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Article
May 1955

Sarcoidosis as a Cause of Patchy Alopecia

Author Affiliations

Chicago

From the Department of Dermatology, Cook County Hospital and Northwestern University Medical School (Dr. Bluefarb), and from the Department of Dermatology, University of Illinois College of Medicine (Drs. Szymanski and Rostenberg).

AMA Arch Derm. 1955;71(5):602-604. doi:10.1001/archderm.1955.01540290042008
Abstract

Most dermatological textbooks do not mention sarcoidosis as a cause of patchy alopecia. Behrman1 and Savill2 state that nodular sarcoidosis may affect the scalp, particularly in women, and that the nodules tend to heal in the center, leaving depressed, cicatricial areas of baldness.

We have recently observed three patients with patchy alopecia due to sarcoidosis. The diagnosis of sarcoidosis, in all the cases, was substantiated by clinical, immunological, laboratory, and histological examination.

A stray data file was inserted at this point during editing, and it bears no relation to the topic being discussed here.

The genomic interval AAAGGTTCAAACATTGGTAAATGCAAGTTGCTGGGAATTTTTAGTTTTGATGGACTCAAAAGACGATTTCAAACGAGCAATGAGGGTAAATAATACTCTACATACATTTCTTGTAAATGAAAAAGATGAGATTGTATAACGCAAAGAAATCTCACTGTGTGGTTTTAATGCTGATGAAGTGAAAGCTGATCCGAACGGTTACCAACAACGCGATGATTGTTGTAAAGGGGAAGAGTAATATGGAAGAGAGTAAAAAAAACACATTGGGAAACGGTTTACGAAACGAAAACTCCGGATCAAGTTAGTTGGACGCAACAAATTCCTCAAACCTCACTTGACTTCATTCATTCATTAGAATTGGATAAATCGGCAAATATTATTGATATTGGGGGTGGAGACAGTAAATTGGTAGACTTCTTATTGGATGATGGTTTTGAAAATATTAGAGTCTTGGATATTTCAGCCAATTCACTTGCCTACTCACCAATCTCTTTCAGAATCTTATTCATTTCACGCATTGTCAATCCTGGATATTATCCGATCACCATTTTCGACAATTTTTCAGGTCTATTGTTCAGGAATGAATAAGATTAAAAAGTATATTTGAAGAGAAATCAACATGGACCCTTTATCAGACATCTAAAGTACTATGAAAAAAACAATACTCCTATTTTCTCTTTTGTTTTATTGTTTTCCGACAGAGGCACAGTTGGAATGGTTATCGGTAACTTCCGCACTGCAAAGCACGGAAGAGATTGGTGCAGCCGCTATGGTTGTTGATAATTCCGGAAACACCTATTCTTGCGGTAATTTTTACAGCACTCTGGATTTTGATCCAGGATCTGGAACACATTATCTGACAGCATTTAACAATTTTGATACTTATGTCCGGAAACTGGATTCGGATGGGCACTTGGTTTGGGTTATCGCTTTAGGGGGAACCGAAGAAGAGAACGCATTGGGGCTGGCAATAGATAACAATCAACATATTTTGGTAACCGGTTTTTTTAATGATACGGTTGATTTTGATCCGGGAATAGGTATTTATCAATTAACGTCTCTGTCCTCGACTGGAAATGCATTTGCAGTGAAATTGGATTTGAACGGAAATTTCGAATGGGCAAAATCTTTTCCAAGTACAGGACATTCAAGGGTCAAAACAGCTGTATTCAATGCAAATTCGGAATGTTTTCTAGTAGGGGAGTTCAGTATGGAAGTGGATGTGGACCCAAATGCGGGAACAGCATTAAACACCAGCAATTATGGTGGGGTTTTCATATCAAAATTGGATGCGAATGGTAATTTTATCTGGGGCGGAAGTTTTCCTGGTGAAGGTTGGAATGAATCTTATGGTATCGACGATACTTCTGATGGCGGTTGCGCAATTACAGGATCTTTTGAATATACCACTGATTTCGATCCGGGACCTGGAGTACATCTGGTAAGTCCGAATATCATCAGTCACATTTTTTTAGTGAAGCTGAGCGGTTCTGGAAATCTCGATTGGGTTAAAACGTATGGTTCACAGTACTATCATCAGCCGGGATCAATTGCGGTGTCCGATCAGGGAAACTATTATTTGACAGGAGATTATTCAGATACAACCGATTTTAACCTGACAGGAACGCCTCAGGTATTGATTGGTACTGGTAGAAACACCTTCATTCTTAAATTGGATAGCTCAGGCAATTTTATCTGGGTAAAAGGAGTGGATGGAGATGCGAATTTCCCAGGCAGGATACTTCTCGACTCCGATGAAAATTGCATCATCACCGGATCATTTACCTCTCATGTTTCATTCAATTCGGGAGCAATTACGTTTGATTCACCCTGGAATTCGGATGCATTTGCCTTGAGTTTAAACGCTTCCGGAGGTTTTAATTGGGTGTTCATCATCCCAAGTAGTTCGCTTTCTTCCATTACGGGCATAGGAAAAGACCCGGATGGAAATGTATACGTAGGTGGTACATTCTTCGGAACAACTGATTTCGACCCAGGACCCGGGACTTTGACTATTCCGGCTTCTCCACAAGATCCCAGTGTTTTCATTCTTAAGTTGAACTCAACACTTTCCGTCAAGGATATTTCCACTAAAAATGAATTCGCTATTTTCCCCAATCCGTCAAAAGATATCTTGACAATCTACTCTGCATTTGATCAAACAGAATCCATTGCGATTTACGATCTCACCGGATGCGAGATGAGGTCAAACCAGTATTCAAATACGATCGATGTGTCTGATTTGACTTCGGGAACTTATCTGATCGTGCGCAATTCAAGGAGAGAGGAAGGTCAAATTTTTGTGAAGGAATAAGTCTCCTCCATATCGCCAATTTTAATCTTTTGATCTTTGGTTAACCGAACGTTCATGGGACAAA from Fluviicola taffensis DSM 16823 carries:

Case 1.—A 41-year-old Negro woman complained of fatigue and migratory joint pains of one year's duration. She was born in Mississippi and had lived there until eight years previously.

Examination revealed nodular and annular cutaneous lesions involving the right cheek and right frontal area of the forehead, with atrophic areas distributed over the scalp. (Fig. 1). There was generalized lymphadenopathy and hepatosplenomegaly.

Histological examination of a posterior cervical lymph node showed pathological findings

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